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Heavy smoke can really screw up a photo, as you can see. It can turn a nice image into a very flat and ugly one. But on the upside, it can also make a photo. Later that week, as the fog started to dissipate, I went out to Burnt Head to shoot Carbonear Island as the sun went down.

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The smoke helped intensify the oranges, and I expected the reds (which follow the oranges) to really pop. I was not disappointed.

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After the sun went down, the colours faded and the sky darkened. I saw an eerie sight straight out of a Hollywood sci-fi film. It was as if a time-space vortex was about to open up and swallow Carbonear Island

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When I left to return to Town, my folks admonished me to "Watch out for the moose!" This statement is rapidly approaching replacing "So long", "Thanks for coming", and "Glad you stopped by" in Newfoundland, as moose are a constant safety threat - the provincial government has an interesting graphic here that shows the number of collisions with moose by month.

Oddly, I have rarely seen one outside of St. John's. In Town I see them fairly often and in the summer of 2013, I saw three different moose in St. John's, but none outside. This moose I saw while driving up Thorburn Road (and captured on my iPhone). You can see the safety issue. Imagine hitting this moose at 100 km/h and having all that moose hit your windshield!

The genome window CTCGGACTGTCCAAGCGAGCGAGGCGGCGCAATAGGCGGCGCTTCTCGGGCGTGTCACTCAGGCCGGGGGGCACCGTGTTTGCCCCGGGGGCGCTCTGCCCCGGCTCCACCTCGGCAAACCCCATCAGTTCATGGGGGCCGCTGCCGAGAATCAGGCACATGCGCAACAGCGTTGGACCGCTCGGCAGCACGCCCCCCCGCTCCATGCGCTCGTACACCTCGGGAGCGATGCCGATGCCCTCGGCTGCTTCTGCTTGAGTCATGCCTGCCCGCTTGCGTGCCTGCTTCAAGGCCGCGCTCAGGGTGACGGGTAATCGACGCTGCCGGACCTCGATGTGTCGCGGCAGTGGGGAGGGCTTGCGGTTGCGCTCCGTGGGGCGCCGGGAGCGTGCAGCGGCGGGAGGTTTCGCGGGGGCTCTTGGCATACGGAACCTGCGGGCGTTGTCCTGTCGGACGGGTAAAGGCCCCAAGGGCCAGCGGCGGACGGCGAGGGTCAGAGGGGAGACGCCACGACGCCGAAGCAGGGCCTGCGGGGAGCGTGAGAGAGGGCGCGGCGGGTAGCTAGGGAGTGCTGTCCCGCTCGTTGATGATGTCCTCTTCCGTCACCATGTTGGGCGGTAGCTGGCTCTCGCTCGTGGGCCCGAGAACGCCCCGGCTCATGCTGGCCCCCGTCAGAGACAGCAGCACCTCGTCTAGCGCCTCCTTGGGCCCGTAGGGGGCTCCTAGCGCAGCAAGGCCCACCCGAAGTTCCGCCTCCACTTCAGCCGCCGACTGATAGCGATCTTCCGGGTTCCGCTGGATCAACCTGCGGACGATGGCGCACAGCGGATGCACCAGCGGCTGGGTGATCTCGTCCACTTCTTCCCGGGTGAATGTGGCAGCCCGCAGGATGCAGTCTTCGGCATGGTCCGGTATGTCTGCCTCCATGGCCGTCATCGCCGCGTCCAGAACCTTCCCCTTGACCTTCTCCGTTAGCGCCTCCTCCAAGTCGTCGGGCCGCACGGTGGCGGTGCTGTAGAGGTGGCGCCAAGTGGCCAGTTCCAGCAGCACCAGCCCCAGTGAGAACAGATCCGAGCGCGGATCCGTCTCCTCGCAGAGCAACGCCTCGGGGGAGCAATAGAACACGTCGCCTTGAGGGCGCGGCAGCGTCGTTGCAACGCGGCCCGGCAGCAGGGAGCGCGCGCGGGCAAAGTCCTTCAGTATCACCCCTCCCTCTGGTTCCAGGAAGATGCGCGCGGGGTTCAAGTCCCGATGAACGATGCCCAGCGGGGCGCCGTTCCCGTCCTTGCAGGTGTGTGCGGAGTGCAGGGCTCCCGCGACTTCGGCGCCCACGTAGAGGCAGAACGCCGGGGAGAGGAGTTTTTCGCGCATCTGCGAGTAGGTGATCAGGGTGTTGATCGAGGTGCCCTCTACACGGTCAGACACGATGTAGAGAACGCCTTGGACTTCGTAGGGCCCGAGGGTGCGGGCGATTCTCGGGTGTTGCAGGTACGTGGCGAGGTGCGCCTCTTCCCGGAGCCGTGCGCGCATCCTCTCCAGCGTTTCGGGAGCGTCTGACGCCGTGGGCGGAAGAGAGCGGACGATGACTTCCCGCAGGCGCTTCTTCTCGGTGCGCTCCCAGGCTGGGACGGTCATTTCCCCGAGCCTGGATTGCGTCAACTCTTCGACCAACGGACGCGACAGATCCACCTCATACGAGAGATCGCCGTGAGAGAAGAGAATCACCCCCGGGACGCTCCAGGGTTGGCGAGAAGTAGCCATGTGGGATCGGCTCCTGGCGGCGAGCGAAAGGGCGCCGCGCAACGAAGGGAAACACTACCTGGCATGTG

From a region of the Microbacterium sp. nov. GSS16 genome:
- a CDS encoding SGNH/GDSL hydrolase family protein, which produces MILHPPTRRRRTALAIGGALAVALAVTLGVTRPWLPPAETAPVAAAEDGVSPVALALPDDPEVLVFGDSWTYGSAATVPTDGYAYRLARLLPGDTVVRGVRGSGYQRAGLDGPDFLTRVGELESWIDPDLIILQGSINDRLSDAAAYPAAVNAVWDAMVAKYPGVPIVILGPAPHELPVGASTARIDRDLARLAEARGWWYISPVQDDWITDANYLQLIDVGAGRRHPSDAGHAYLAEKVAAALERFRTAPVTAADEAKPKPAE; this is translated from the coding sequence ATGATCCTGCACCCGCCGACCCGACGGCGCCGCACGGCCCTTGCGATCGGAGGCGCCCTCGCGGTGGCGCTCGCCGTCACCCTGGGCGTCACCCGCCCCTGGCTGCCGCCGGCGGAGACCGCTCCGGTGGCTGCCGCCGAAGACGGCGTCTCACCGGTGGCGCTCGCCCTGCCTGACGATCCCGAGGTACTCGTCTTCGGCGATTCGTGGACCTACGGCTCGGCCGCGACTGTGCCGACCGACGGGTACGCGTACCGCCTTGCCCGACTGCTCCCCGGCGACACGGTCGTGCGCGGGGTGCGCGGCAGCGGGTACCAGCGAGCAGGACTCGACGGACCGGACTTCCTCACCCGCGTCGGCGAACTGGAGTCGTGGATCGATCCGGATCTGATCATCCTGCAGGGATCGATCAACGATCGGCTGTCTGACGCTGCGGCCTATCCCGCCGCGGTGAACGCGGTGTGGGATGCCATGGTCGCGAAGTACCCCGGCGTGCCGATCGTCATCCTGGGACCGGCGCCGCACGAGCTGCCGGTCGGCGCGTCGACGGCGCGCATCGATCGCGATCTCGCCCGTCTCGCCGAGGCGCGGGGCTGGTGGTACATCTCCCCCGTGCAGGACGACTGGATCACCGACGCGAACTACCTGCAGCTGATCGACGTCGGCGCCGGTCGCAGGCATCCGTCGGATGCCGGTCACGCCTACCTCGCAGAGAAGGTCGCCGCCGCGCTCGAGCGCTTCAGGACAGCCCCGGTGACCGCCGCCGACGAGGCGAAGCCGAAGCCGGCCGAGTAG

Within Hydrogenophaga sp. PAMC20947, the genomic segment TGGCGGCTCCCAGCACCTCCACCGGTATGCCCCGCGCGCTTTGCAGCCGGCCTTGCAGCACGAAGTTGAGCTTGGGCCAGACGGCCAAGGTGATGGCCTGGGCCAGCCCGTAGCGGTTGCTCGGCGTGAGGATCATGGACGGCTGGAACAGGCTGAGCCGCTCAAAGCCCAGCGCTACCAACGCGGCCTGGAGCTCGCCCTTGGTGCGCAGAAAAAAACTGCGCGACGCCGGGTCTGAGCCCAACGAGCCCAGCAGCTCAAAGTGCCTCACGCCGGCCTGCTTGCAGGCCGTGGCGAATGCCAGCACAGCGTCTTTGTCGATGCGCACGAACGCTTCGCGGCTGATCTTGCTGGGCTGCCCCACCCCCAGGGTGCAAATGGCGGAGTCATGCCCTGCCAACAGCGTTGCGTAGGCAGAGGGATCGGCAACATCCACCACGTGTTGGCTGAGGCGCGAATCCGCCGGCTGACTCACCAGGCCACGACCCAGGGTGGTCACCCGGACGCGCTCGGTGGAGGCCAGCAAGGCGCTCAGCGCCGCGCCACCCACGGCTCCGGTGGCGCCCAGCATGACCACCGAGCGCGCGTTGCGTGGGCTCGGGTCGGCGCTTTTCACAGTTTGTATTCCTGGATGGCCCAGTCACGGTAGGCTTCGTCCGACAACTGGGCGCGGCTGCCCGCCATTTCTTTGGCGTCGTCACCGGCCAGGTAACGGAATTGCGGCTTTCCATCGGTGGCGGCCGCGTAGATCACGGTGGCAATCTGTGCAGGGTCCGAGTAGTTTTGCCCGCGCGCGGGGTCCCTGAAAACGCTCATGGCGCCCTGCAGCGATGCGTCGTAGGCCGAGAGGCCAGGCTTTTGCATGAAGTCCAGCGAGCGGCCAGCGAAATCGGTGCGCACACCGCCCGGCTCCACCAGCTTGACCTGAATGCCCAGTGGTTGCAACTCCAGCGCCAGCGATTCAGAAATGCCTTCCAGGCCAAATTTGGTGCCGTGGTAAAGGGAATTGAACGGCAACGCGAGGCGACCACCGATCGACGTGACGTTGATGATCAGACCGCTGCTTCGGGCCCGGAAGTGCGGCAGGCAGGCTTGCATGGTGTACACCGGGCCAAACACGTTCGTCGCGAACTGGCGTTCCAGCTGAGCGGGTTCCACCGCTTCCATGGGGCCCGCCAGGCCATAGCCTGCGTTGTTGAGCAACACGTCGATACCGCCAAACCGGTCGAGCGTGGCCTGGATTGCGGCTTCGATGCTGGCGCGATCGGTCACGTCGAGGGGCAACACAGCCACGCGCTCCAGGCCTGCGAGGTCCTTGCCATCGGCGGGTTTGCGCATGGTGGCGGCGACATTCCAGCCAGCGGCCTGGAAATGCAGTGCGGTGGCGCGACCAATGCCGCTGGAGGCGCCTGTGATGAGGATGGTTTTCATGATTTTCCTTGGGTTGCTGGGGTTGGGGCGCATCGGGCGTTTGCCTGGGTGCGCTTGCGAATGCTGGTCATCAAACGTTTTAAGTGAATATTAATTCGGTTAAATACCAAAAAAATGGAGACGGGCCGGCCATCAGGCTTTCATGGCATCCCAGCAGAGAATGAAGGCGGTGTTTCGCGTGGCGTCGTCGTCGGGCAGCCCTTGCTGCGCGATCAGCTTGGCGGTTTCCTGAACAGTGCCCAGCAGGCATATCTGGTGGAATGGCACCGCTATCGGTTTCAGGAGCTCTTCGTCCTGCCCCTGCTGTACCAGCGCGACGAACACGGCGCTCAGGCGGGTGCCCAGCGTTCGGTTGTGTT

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Here is a list of links to all of the blog posts from my 2013 tour around Newfoundland:
Trout River and Gros Morne National Park
Cuckolds Cove to Carbonear
Signal Hill
Boat Tour!
Bird Watching!
Whale Watching!
Fogo Part 1: Getting There
Fogo Part 2: Walking Around
Fogo Part 3: The Fishery
Fogo Part 4: The Fogo Island Inn
Twillingate Part 1: Getting There
Twillingate Part 2: Wine, Music, and Whine
Twillingate Part 3: An Iceberg and a Lighthouse
Twillingate Part 4: Down to the Sea in Boats

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I recently selected my best photographs of Newfoundland and Labrador and hand-made them as fine art prints, which I sell from my website here.


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Tuesday, 20 May 2014

Ice Cube in Torbay

2014_NL_F1_0197We are well into iceberg season here in Iceberg Alley. There has been one berg out in Torbay harbour that I have been taking a few snaps of. Zoey refers to it as an "ice cube", and has been watching it with me.

I first saw this berg while I was out for my morning run. It was a cold, snowy day (yes, still some snow here in Newfoundland. It is, after all, only May!). I only had my iPhone, but I just had to stop and take a photo of the sun trying to break through the clouds to melt the berg.

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Note: all of the images can be viewed in much better resolution on Flickr. Just click on an image and you will automatically be whisked over there for your own private viewing.


Since icebergs can change by the hour if they are melting fast enough, I thought I would take some shots of this berg over a few days and see what kind of different moods that it would go through. The day after I took the above shot, it had come in the harbour far enough to ground itself. I went down to the beach to have a look to see what kind of a shot I could get, but the weather was so dreary, I could only get a photo which tells you the berg's shape, but not its size.